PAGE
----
Of the 6550 HCWs eligible for vaccination, 3258 (49.7%) agreed to participate. These included 1490 of 3304 (45.1%) clinical HCWs (doctors and nurses) and 1768 of 3758 (47.0%) non-clinical HCWs. The participation rate was similar among men (1838/3739 [49.2%]) and women (1420/3223 [44.1%]). Most of the participants (3209/3258 [98.5%]) were below 60 years of age.
Of the 3258 participants tested for IgG serology (S1 and S2 proteins), 1504 (46.2%; 95% CI 44.4%–47.9%) were seropositive (Table I). Seroprevalence was significantly lower in clinical HCWs (41.4%) than in non-clinical HCWs (50.2%; p=0.0001). Participants with a history of Covid-19 had significantly higher seroprevalence than those without such history (81.2% v. 40.2%; p=0.0001); this difference was particularly marked for those who had had Covid-19 more recently, i.e. in the past 3 months.
|Parameter||Number positive/number tested||Covid-19 seroprevalence % (95% CI)||Relative risk (95% CI)||p value|
|Role in the hospital|
|Non-clinical HCW||887/1768||50.2 (47.8–52.5)||–||0.0001*|
|Clinical HCW||617/1490||41.4 (38.9–44.0)||0.82 (0.76–0.89)|
|Nature of exposure|
|Low risk||1198/2568||46.7 (44.7–48.6)||–||0.262|
|High risk||306/690||44.3 (40.6–48.1)||1.05 (0.96–1.15)|
|Women||638/1420||44.9 (42.3–47.6)||1.05 (0.97–1.13)|
|History of Covid-19 disease|
|No||1120/2785||40.2 (38.4–42.1)||2.02 (1.9–2.15)|
|History of Covid-19 disease (duration) n=473 (months)|
|>3||236/311||75.9 (70.7–80.5)||1.2 (1.11–1.3)|
Seroprevalence is an important parameter to identify prevention measures for healthcare personnel.6 Several studies have found that the SARS-CoV-2 seroprevalence has remained below 20% even in the most adversely affected areas globally, such as Spain and Italy.1–3 Studies in HCWs showed variable sero-prevalence of 14.5% (Scotland),7 1.2% (Japan)8 and 3.66% in Rome.9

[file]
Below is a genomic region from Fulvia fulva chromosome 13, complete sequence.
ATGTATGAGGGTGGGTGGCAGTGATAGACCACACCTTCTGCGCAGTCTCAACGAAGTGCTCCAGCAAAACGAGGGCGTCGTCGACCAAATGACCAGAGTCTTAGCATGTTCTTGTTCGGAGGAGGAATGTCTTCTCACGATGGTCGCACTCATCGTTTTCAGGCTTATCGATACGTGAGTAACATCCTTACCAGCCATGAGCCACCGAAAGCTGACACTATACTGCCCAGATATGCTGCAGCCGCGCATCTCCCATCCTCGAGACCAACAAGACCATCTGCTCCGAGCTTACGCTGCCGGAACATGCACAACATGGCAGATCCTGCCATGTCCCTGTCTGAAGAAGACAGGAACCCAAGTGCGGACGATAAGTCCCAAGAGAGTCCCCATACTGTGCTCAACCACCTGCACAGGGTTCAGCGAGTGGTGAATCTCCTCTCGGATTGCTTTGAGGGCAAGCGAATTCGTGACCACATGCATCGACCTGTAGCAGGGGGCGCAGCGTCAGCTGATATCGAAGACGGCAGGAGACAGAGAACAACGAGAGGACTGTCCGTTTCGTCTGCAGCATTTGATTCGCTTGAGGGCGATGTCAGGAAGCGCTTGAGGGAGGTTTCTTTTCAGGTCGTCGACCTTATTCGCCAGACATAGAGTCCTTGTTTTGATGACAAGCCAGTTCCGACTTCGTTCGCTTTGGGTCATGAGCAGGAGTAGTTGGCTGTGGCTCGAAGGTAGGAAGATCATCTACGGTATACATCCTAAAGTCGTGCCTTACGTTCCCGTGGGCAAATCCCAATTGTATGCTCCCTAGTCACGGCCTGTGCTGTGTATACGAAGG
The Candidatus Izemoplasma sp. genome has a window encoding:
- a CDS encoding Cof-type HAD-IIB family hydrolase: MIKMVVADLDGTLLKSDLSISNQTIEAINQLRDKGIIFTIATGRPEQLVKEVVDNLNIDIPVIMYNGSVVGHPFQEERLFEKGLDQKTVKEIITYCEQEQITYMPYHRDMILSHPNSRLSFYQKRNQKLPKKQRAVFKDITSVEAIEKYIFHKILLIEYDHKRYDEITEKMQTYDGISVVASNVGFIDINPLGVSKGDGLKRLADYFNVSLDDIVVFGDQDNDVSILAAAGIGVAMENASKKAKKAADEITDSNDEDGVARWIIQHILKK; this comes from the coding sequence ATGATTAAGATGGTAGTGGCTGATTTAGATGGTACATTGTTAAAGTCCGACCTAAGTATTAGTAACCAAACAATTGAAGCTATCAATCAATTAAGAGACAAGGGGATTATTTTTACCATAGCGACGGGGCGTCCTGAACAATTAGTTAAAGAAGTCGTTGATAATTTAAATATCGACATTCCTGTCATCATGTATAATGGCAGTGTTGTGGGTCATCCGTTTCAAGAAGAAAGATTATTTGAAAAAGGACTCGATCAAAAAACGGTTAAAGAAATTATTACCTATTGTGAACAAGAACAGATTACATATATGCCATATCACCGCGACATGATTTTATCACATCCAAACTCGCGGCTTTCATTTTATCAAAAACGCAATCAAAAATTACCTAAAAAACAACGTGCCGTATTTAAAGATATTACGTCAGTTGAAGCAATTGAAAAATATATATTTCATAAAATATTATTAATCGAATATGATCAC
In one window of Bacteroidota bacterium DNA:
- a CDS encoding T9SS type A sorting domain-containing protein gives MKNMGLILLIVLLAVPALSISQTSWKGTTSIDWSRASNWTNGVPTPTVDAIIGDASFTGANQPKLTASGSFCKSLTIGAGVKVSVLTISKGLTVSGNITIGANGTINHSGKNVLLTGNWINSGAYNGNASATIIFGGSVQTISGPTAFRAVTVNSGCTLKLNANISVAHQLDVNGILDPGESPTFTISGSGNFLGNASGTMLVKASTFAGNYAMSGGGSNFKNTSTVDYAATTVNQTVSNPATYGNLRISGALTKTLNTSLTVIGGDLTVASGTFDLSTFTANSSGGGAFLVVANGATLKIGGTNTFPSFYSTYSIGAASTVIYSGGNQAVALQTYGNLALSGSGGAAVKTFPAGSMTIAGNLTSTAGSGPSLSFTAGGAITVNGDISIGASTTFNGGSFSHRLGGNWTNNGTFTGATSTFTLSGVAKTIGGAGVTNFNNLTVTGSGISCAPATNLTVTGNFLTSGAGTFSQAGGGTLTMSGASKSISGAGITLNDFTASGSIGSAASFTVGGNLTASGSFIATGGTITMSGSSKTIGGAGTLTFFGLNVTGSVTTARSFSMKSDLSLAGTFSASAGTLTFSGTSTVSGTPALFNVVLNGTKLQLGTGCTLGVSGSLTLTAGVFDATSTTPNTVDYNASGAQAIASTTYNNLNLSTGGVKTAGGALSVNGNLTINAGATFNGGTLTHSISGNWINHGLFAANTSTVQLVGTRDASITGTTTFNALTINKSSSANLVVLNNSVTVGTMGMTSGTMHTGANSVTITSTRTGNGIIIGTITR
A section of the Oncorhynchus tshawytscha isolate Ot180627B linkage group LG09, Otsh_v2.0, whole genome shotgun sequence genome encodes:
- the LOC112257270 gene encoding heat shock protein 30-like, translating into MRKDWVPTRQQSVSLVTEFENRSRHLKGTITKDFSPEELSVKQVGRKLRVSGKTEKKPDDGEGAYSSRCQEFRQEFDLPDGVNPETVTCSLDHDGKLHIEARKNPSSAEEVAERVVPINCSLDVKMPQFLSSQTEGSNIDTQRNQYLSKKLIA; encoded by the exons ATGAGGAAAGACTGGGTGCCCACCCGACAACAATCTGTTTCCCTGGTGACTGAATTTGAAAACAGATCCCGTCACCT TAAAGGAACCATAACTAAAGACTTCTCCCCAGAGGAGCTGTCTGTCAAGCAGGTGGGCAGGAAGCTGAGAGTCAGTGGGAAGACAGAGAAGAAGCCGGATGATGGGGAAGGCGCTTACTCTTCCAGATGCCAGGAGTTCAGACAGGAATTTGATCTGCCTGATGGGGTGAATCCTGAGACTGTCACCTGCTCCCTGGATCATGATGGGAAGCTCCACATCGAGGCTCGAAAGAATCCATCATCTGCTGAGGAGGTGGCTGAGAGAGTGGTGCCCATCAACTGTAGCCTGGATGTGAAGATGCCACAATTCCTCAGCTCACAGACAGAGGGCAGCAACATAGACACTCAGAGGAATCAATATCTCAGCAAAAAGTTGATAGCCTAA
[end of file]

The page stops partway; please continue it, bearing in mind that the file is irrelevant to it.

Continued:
Indian data from Srinagar and Kolkata show prevalence in HCWs ranging from 0.6% to 11.94%4,5 in September 2020. The seroprevalence in our study was 46.2%, which is much higher compared to the Srinagar and Kolkata studies. This could be due to the nature of our hospital, which treated over 6000 Covid-19 patients till the early part of 2021. Further, this could be an indicator that the seroprevalence has increased over time as our study relates to the period January–February 2021.
Importantly, seroprevalence was significantly lower in clinical (41.4%) versus non-clinical HCWs (50.2%). This may be due to awareness, vigilance and proper use of PPE and other preventive methods in this group of HCWs.10 Thus, non-clinical HCWs should be more careful in taking proper precautions against exposure to Covid-19. Participants with a history of Covid-19 were found to have significantly higher seroprevalence compared to those without (81.2% v. 40.2%). This indicates that such individuals may need only one dose of vaccination for complete protection.
Our study suggests that the seroprevalence is high in our HCWs; however, it may take time to achieve herd immunity.
Seroprevalence among HCWs at our hospital was 46.2%. Clinical HCWs had lower seroprevalence compared to non-clinical HCWs. Furthermore, previous history of Covid-19 almost doubled the seropositivity, particularly among those with current infection.
Conflicts of interest